7 Self-Care Tips for Students in the Coronavirus Lockdown | Top Universities

7 Self-Care Tips for Students in the Coronavirus Lockdown

By Chloe Lane

Updated April 1, 2021 Updated April 1, 2021

With second national lockdowns happening in the UK, France, Portugal, Greece and Ireland and local lockdowns and restrictions in many other countries, self-care is more important than ever.

Because many of us have been through a lockdown before, it’s easy to start to neglect self-care and get into a bit of a rut, feeling unmotivated and sluggish.  

Whether you’re feeling positive about this lockdown or are dreading going through it again, these seven self-care tips will help relax your mind and keep you energized.

Take a break from the internet

Take a break

We’ve all been encouraged to use our phones as much as possible during COVID-19 and they’re undeniably a great way to stay connected with friends and family.

Technology gives us the opportunity to disconnect from (an often scary) reality and share our feelings and experiences with others.

However, hosting Zoom quizzes and creating TikToks does inevitably get tiring and repetitive after a while and may even take a toll on your mental health.

If you start to feel like being constantly connected is draining instead of energizing you, it might be time for a break. This break doesn’t have to be for long, just an hour or two a day away from technology can really help you de-stress and relax.

Get some fresh air

Get fresh air

Whether it’s by opening the window or going for a quick walk, getting some fresh air will help with your productivity and give you more energy.

Additionally, it can help strengthen your immune system by increasing your oxygen intake. Just ten minutes outside can help clear your head and give you a completely fresh perspective. 

Avoid excessive alcohol and caffeine

Avoid excessive alcohol and caffeine

During COVID-19 , your routine and your stress levels may have changed. You might find yourself drinking more coffee and/or alcohol than before.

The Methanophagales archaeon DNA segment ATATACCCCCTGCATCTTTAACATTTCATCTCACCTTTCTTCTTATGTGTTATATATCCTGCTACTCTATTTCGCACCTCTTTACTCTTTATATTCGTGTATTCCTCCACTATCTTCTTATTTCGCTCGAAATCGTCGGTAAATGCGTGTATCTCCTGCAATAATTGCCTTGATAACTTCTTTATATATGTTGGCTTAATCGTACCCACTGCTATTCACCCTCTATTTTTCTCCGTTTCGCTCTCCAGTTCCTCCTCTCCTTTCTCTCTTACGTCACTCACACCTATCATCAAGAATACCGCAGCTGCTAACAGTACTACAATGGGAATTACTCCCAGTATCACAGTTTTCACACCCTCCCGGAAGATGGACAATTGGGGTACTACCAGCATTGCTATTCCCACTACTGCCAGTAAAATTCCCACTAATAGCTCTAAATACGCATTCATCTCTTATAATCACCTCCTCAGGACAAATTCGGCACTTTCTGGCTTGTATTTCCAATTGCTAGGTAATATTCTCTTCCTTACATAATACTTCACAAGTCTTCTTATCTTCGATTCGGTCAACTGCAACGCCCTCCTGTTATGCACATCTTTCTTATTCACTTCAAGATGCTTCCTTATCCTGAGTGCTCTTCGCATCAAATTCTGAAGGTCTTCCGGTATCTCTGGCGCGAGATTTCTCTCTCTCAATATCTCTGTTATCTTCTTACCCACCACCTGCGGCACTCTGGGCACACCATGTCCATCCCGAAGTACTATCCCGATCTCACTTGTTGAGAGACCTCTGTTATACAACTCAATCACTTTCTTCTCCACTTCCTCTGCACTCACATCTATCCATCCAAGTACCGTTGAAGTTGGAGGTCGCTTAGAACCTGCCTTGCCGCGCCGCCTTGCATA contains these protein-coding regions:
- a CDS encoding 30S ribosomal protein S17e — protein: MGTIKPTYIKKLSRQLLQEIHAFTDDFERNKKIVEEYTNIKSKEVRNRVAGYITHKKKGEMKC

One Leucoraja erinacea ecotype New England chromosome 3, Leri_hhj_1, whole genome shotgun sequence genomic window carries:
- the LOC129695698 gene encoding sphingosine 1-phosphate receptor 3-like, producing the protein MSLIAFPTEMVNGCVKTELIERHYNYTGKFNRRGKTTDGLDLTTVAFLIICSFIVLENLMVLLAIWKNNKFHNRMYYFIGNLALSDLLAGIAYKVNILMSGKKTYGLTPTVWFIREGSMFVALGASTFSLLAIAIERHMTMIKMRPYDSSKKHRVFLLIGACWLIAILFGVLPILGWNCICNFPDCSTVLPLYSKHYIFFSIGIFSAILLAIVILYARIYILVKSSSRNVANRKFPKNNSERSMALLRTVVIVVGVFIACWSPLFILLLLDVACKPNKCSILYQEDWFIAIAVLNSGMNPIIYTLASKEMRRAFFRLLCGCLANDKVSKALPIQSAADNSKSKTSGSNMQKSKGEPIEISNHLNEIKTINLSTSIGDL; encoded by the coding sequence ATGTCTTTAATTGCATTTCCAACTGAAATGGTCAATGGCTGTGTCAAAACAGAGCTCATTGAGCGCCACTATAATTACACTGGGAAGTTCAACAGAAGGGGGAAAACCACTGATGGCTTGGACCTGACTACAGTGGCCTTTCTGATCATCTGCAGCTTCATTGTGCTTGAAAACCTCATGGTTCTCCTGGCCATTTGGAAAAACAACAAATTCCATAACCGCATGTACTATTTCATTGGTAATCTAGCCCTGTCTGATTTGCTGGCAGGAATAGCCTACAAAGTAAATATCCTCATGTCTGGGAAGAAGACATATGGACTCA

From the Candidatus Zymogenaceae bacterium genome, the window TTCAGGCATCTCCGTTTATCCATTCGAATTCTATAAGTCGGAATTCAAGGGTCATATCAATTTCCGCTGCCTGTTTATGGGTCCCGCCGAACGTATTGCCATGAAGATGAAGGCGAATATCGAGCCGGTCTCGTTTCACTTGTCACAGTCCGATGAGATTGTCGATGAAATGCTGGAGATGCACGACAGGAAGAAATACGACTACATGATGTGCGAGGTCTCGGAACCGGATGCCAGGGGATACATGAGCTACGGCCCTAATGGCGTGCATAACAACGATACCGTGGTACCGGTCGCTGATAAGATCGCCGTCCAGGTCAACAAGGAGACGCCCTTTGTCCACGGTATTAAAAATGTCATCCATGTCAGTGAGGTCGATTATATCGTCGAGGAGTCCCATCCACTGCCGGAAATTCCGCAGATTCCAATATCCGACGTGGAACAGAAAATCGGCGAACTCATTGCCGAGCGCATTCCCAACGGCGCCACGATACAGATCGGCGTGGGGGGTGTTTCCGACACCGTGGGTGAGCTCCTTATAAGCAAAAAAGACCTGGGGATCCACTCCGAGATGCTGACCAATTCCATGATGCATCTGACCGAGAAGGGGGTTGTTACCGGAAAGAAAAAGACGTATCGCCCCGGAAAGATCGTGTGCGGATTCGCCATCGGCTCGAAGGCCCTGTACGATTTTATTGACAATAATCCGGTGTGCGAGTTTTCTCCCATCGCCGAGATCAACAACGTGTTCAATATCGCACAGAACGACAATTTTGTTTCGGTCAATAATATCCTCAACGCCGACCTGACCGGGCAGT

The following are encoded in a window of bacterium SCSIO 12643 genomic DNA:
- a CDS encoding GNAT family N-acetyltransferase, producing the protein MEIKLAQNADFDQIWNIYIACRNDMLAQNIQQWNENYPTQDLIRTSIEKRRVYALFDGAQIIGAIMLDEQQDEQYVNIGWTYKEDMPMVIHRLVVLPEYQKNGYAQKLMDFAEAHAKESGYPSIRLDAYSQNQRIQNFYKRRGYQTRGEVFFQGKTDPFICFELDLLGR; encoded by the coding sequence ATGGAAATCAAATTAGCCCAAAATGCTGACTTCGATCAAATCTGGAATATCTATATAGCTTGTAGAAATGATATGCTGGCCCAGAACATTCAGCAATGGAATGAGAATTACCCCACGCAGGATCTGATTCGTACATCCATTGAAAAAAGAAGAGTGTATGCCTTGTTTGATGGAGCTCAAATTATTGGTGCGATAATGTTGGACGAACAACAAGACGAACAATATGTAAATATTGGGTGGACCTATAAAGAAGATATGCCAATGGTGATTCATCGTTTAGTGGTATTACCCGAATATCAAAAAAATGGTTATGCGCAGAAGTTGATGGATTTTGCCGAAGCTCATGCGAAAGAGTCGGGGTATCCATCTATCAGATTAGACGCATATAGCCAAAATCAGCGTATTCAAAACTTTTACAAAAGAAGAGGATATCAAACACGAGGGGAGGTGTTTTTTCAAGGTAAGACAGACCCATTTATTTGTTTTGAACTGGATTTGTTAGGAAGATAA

As we all know, caffeine can dehydrate us, as well as increasing our heart rate and blood pressure. Excessive alcohol consumption can lead to a whole host of problems

We’re not saying you should cut these things out completely. Just being aware of your intake can help you consume them in moderation and stay healthy.

If you think you’re drinking a bit too much in lockdown, Drink Aware offers some excellent support and advice on the steps you can take to cut down your intake.

Stop reading the news

Stop reading the news

Okay, so reading the news is important, but it’s also alright to take a break from it every now and then. 

One thing many people found when the pandemic first started was that the sheer amount of information available became very overwhelming very quickly – particularly with the news.

Instead of constantly checking the news, try muting your news apps after checking them once each day. This will stop the feeling of being bombarded with information.

Click here if you’re looking for alternative ways to keep up with current events. 

Keep in touch with friends and family

Keep in touch with friends and family

As the longer nights draw in and the weather gets colder, many of us will start to feel a bit homesick. During this time, it’s vital to regularly connect with friends and family.

Have virtual meetups with your friends and family, host an online movie marathon or just give them a call on the phone. 

Starting your day by chatting on the phone to someone you care about will put you in a much more positive mood. 

Move your body

Move your body

This doesn’t have to be a full body home workout. If you’re anything like me, the thought of an excitable workout instructor screaming at you to do 20 burpees is enough to send a shiver down your spine.

Simply going for a walk in the park, a jog or a bike ride around your block is a good way to get moving and clear your head. Even on days where you’re really not feeling it, it’s worth forcing yourself out for a brief 10-minute walk before you start studying.

Find out how students are staying active in lockdown

Read a book

Read a book

No-one’s expecting you to read War and Peace in lockdown (unless you want to!) Start with the book your favorite movie’s based off. Ask friends for recommendations. Take a look at the current best-sellers. Reading doesn’t have to be a chore, it can be extremely relaxing and a very effective form of escapism.

If you’re based in the UK or the US, it’s worth taking a look at Bookshop, a new online bookseller which supports independent bookshops across the UK and the US.


This article was originally published in November 2020 . It was last updated in April 2021

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